I honestly don’t care about having to quick install a thing or two to make a game work, but if you’re sending a game that you KNOW requires something installed (like the .net framework), just PLEASE put a link on the description or zip the installer with your game. Maybe it would be best to use a quick installer creator, there are a bunch around.

    3. vilya says:

      Well said, couldn’t agree more!

      Great point about specifying HTML5/Unity/whatever next to the “Web” link too – I’d not thought of that. Just gone and updated the link on my entry page now (it’s a HTML5 game in case you’re wondering).

    4. mdkess says:

      Almost all of these things caught me – especially the Java 7 thing. Man, I had no idea. The big lesson that I learned is that if you’re making a Java game, release a Java 6 targeted Java Web Start (JNLP) application – all that you have to do is write a simple XML file, and you are good to go.

      Also, I didn’t know that zip files don’t maintain permissions – good to know!

    5. sfernald says:

      I kinda get where you’re going, but if you can’t get a .love file running on your system, then maybe you are on the wrong site. We are supposed to be developers and capable people, not idiot end users.

      • Raptor85 says:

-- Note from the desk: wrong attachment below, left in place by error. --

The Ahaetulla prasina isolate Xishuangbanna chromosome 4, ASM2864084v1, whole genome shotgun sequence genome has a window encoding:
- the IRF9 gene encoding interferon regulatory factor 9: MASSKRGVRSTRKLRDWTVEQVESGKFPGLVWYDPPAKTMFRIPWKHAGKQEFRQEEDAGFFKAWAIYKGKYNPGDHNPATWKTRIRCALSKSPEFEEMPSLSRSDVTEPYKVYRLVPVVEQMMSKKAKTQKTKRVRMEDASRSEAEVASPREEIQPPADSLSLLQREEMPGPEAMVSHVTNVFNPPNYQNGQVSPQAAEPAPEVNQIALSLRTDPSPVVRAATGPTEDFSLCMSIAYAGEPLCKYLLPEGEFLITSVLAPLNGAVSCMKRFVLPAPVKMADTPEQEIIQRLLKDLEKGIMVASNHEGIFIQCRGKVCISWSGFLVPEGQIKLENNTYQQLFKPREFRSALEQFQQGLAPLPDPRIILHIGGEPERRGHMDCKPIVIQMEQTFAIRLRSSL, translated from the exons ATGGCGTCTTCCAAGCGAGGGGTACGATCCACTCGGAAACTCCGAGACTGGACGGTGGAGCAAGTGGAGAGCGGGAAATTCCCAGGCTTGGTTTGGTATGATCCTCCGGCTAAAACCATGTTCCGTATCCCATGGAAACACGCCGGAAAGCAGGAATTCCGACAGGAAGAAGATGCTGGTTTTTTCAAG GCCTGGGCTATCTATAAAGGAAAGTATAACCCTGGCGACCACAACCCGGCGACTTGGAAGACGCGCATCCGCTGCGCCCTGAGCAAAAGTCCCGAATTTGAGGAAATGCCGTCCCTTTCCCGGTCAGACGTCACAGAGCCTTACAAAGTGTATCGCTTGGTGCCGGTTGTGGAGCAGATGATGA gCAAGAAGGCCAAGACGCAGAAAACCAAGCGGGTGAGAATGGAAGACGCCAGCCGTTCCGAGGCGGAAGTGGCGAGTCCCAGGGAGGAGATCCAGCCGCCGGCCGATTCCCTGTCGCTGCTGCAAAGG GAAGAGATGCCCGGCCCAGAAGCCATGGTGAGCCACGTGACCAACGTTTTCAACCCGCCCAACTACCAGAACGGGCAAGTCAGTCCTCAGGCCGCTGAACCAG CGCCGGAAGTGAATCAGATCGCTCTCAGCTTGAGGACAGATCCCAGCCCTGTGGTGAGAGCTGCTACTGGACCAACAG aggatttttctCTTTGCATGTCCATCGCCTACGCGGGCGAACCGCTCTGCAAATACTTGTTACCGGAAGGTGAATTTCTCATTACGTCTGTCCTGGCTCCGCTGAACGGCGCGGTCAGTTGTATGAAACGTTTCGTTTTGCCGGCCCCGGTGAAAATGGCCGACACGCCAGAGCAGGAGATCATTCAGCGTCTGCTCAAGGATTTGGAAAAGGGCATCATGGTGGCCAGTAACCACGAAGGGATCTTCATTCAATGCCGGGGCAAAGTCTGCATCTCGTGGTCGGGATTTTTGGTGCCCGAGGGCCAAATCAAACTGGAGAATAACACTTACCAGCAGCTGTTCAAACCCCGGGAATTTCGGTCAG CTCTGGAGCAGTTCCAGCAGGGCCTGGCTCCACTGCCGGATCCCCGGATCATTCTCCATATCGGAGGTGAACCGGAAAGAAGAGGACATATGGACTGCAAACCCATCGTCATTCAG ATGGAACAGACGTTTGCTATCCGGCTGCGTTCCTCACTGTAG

It’s not “getting it working” it’s when you come across the persons game who only distributed the .love file and didn’t bother packaging it, do you give that ONE developer 3 hours of your time modifying YOUR computer to suit his game….or do you move on and rate a few dozen other games instead., because Frankly there’s 1400 games here, if you can’t package them in a way that’s easy to use the vast majority of people will just skip it instead of messing around with getting everything installed and working.

        Once they’re informed it’s an issue it takes 30 seconds of effort on the part of the person packaing the game to make it runnable everywhere without wasting tons of time and installing tons of crap, if they can’t spend a few seconds giving me the files I need to run their game, than so be it, there’s a lot of other games to rate that are packaged in a way that runs right out of the tarball/zip.

      • Jorjon says:

        I thought we were out of the age where we needed to install drivers to play a game (I’m looking at you, MOUSE.SYS)

      • sorceress says:

        if you can’t get a .love file running on your system, then maybe you are on the wrong site. We are supposed to be developers and capable people, not idiot end users.

        There’s a big difference between being able, and being willing.